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Protocols in ecological and environmental plant physiology


Article << Previous     |     Next >>   Contents Vol 4(5)

Contribution of the Root System to Nitrate Assimilation in Whole Cotton Plants.

JW Radin

Australian Journal of Plant Physiology 4(5) 811 - 819
Published: 1977


Cotton (Gossypium hirsutum L.) is a species in which most nitrate is assimilated in the green shoot. A physiological role for the small amount of nitrate reductase activity in the roots can be questioned on the basis of relative magnitude. In this investigation, cotton plants were grown on nutrient solutions containing either 1 or 5 mM nitrate, and balance sheets were developed for the transport and metabolism of nitrate and reduced nitrogen in the root and shoot during exponential growth. At either nitrate level, assimilation in the roots was adequate to supply all the nitrogen for root growth. However, some of the reduced nitrogen was exported in the xylem, leaving a net deficit of about 10% at 1 mM nitrate and 36% at 5 mM nitrate. This deficit was presumably satisfied by reduced nitrogen from the shoot. Thus, at these two nitrate concentrations, root growth apparently depended more upon nitrogen assimilated in the roots themselves than upon nitrogen from the shoot. The different fates of nitrogen assimilated in the root and in the shoot may be related to the demonstrated differential regulation of nitrate reductase activity in these two sites.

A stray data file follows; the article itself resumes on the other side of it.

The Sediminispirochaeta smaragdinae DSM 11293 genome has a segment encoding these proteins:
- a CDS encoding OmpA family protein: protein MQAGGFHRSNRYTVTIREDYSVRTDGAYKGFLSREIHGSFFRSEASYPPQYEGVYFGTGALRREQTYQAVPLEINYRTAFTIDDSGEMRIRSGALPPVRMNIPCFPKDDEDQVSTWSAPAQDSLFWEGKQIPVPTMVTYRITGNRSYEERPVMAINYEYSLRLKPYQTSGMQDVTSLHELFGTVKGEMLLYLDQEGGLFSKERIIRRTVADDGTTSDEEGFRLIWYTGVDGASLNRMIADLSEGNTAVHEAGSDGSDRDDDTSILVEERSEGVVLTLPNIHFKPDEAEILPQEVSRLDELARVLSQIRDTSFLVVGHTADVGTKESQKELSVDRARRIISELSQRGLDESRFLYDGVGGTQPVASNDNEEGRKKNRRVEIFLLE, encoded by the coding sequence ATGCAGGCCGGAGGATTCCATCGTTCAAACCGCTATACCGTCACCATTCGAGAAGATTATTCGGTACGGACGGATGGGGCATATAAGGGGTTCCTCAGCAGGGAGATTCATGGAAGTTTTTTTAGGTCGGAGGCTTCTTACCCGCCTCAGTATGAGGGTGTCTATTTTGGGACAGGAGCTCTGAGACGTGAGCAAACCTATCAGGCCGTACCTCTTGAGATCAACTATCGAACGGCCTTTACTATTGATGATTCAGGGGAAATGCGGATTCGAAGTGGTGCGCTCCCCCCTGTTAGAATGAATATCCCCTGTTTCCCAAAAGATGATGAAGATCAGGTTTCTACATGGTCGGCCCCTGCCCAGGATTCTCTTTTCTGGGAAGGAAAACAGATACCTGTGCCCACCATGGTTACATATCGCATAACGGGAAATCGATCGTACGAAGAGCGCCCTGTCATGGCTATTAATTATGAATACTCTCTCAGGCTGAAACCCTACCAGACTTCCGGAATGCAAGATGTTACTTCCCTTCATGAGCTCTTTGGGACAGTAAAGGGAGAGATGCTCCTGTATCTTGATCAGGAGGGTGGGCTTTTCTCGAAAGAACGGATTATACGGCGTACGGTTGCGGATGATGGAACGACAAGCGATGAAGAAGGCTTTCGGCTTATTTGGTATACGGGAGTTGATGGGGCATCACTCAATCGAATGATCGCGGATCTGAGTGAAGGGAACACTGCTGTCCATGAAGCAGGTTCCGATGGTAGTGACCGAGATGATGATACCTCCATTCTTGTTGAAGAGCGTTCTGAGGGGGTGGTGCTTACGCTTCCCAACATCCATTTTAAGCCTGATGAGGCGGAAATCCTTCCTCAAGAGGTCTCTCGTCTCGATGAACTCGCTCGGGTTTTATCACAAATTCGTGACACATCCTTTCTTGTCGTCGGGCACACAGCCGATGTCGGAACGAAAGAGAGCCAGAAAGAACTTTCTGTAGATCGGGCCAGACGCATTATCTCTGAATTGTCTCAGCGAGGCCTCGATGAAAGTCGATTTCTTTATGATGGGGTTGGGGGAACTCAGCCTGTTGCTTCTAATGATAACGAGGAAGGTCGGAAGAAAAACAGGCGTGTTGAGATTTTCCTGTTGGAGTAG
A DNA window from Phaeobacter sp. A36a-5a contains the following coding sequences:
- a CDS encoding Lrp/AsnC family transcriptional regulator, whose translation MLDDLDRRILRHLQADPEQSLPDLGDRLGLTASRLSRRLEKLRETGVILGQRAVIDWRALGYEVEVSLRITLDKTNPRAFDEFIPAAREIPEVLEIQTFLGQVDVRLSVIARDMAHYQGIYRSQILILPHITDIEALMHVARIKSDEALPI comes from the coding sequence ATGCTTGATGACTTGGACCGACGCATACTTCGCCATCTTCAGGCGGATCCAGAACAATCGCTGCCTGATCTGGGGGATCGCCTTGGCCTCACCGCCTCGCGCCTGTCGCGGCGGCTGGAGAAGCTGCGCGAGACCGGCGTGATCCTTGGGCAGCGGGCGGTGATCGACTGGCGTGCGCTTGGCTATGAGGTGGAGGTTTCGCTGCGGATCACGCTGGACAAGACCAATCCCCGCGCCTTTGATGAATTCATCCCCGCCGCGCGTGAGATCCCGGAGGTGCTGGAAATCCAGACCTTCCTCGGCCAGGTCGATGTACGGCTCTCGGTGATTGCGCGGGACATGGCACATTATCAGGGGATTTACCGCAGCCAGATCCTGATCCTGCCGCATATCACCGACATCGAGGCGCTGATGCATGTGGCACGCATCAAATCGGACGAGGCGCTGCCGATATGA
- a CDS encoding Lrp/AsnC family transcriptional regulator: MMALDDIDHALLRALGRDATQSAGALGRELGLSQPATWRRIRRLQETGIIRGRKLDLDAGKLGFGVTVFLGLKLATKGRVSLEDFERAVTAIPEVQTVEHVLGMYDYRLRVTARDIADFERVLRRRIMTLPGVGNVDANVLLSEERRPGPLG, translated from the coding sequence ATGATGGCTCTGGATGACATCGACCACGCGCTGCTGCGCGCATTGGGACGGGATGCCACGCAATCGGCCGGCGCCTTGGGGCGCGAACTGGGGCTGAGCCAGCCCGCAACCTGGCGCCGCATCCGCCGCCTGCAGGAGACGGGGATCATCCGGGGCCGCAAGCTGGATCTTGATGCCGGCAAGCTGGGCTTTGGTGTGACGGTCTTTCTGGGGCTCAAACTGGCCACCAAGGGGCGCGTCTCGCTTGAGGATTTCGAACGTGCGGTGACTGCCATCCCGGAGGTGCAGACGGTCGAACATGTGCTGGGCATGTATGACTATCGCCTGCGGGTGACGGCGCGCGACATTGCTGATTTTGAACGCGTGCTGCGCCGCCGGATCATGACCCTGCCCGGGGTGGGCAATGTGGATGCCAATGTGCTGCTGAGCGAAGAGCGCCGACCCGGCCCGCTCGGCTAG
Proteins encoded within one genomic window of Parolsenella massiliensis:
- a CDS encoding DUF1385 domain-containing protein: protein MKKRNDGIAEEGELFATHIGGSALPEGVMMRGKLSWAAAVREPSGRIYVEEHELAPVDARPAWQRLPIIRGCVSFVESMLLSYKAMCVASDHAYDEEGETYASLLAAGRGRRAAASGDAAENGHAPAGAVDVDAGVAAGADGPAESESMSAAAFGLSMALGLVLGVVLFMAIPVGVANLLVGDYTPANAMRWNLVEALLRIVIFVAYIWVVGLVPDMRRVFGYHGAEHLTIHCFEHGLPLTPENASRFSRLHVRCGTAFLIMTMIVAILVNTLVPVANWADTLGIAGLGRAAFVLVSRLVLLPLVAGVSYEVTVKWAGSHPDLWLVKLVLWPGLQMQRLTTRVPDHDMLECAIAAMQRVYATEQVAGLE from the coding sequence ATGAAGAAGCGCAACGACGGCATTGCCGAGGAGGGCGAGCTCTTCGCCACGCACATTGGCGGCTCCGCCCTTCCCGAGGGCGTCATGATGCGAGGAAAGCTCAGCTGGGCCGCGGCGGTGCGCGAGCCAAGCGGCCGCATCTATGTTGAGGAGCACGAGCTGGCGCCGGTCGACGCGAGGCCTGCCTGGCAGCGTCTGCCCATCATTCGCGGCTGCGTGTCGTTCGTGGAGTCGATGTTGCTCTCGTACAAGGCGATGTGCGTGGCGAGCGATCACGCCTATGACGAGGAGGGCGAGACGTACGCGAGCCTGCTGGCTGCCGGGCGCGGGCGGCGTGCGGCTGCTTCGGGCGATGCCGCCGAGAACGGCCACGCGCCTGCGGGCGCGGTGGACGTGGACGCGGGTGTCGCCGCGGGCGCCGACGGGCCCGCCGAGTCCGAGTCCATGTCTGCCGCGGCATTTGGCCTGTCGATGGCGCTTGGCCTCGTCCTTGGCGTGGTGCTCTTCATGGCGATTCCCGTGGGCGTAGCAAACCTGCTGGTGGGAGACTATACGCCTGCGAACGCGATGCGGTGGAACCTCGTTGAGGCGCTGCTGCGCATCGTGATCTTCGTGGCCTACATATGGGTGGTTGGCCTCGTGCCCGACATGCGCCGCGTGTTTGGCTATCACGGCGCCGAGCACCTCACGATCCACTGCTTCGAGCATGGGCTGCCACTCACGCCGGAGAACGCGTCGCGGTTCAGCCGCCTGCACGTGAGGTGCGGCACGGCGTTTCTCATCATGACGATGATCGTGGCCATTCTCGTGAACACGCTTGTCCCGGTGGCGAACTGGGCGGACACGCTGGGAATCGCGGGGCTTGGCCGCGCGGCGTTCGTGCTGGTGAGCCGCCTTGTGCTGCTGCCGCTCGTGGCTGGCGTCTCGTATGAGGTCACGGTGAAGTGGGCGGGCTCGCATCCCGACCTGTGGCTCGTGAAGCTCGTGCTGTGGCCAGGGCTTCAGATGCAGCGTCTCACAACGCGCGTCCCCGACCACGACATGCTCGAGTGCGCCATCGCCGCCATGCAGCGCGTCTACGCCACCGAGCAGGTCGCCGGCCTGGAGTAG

Full text doi:10.1071/PP9770811

© CSIRO 1977

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